The launches that the Russians used to take people out of the city haven't been running for weeks. And the private boats, which you can reportedly take across for the equivalent of 25 euros, are also nowhere to be found. "It's not like anyone expected the city to be abandoned. We have been left behind," Anna says with a sigh. "Watch what you say," says another woman, when a Ukrainian policeman shows up and checks peoples' IDs. "Forget about crossing," he says. "It's far too dangerous. Can't you hear the gunfire?"
Captain Vladimir Gudko: "The Russians were constantly afraid when they were here."Foto: Emre Caylak / DER SPIEGEL
"Boats were still making the crossing on Sunday to ferry people across for money," says Captain Vladimir Gudko, whose ship broker's office is located right next to the abandoned passenger terminal. Gudko is a round-built man of 69, with a sailor's cap and coarse humor.
He could watch from his window how, starting in October, the first civilians and then Russian military were taken out of the city. Gudko says the withdrawal didn't look particularly orderly. He doesn’t have much good to say about the Russians anyway after they came to his city uninvited, although he went to university in Russia and worked there, and even met Vladimir Putin personally when he was an unassuming official in the Leningrad municipal administration. Gudko needed his signature for a cargo of non-ferrous metal.
Fueled By Fear
At the very beginning of the occupation, a Russian officer showed up at Gudko’s office. Gudko invited him to tea. The conversation ended in an argument when the visitor discovered the surveillance camera and didn't want to be filmed. "He shouted: 'Russia is here foreverrrrr!' and waved the gun around," Gudko recounts. "I told him: I was a captain of first rank in the Soviet fleet, you're just a lieutenant. What are you yelling about? Why don't you bash your fucking head in and then I'll believe you're here forever."
Gudko believes fear was the reason for the Russian's shouting. "The Russians were constantly afraid when they were here." Big frightening Russia, he says, is actually afraid itself, which is precisely what explains its violence. "What is Russia? A fat woman in a bright red robe with her pockets torn and money pouring out of them, and she's brawling with everyone." He says that only 20 percent of Kherson residents were pro-Russian, and they were mostly elderly. Anna, who is waiting in vain on the shore for a crossing, also says she's in the minority with her views and that young people think differently. "The youth are fleeing to the West, but we have no place to go," another waiting woman says with resignation.
It's not only the living who have left Kherson, but also some of the dead. The occupiers took the bones of the city's founder, Grigory Potemkin, before they left, and Father Pyotr, the provost of St. Catherine's Church, doesn't know where they are now. But he was there when, at 7 p.m. on Oct. 24, visitors climbed into the warm, damp crypt beneath his church and took Potemkin's remains. Apparently they were men from the Russian domestic intelligence service FSB, and they had warned him a few days earlier. Potemkin should be taken to safety "just for a while," they had said. "I told them: 'I'm against it. But I know my word counts for nothing'" says Father Pyotr.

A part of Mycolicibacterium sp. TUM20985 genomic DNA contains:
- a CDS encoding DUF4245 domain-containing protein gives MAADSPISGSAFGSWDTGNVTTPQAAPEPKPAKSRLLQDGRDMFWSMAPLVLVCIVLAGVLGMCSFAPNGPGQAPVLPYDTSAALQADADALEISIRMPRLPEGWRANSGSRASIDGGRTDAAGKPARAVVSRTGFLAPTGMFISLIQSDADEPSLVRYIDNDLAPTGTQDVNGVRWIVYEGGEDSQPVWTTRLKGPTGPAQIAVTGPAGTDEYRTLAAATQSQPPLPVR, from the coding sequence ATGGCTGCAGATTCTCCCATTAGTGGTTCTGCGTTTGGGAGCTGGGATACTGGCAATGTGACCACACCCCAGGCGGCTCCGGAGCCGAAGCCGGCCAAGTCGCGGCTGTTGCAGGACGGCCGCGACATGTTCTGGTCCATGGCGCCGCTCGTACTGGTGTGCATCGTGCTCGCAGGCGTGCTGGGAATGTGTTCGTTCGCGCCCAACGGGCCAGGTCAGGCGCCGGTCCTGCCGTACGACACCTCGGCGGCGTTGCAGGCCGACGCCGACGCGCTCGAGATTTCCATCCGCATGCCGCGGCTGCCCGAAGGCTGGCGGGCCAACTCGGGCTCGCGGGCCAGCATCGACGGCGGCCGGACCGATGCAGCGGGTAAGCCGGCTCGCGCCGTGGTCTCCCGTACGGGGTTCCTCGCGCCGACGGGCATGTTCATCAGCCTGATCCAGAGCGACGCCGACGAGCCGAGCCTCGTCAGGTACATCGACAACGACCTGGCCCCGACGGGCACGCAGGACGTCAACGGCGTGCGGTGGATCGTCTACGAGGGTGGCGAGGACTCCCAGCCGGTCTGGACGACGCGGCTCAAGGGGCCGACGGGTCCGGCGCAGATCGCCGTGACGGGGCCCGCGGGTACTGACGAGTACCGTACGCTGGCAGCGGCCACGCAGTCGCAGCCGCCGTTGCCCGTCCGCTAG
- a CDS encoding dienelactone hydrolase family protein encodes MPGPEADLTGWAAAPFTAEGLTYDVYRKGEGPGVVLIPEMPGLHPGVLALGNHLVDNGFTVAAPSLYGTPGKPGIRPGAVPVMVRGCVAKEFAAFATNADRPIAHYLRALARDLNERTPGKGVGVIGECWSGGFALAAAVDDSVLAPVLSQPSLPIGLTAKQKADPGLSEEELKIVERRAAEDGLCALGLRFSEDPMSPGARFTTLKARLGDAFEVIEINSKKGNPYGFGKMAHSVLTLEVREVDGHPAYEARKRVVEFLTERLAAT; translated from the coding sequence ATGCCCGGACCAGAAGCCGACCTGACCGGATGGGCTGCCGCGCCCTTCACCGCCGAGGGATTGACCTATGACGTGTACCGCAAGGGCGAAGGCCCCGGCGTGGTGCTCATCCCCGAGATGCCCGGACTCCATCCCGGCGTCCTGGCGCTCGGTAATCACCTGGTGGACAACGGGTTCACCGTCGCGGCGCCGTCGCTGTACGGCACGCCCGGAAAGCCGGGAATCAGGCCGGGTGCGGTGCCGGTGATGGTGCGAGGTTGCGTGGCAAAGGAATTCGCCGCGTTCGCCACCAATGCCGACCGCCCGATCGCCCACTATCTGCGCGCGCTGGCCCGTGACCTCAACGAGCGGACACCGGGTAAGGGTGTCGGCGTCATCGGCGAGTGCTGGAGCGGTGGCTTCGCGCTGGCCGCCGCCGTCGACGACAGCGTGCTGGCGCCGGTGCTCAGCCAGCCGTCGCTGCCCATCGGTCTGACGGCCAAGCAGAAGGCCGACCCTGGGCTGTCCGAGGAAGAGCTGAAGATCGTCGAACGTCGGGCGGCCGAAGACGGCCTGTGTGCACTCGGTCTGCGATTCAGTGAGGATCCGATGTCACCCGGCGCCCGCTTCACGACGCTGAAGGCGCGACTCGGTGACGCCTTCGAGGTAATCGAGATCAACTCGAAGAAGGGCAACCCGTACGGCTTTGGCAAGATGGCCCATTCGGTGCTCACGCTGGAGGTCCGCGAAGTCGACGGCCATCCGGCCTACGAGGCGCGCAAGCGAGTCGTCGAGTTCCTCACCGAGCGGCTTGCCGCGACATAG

Before they removed the coffin, Father Pyotr and the men said a prayer for the deceased. There is is an empty stone slab now where the coffin stood.
When Russia Left, It Took Heritage with It
For Moscow, Potemkin symbolizes the Russian claim to the city of Kherson. He founded it as the first port of the Russian Black Sea Fleet, and Father Pyotr's St. Catherine's Church can also be traced back to him. The occupiers put up posters of Potemkin all over the city. It is an irony of history that the invocation of historical heritage ended with its removal from the city, as happened with the monuments of other Russian military leaders. In the end, the Russians even damaged St. Catherine's Church. A heavy chandelier fell from the ceiling and windows broke when they blew up the neighboring TV tower.
Father Pyotr's church remained open every day during the occupation, and for the Easter vigil, it was allowed to disregard the curfew. Critics say this was because the Ukrainian Orthodox Church, to which Father Pyotr belongs, is something like Moscow's Fifth Column. Until May, it was still formally under the jurisdiction of the Moscow patriarch – and thus under a man who has explicitly justified Putin's invasion of Russia's neighbor as a battle against evil.
Father Pyotr calls the allegations unfair. "Any person in their right mind can't approve of Patriarch Kirill's words." Three priests in the city of Kherson and the surrounding area were arrested by the occupiers for their pro-Ukrainian positions, he says, and one of them is still missing. Most of his flock fled to the West, not to Russian-occupied territory. Pyotr's son is fighting in the Ukrainian army. "A church can only be with its people. And that is the Ukrainians for us," he says.
For the inhabitants of Kherson, the Russians disappeared in the end as unexpectedly and suddenly as they had come. Even the Ukrainian troops were surprised by how quickly everything went in the end. The Russians managed to completely deceive them.
Almost Exclusively Russian Products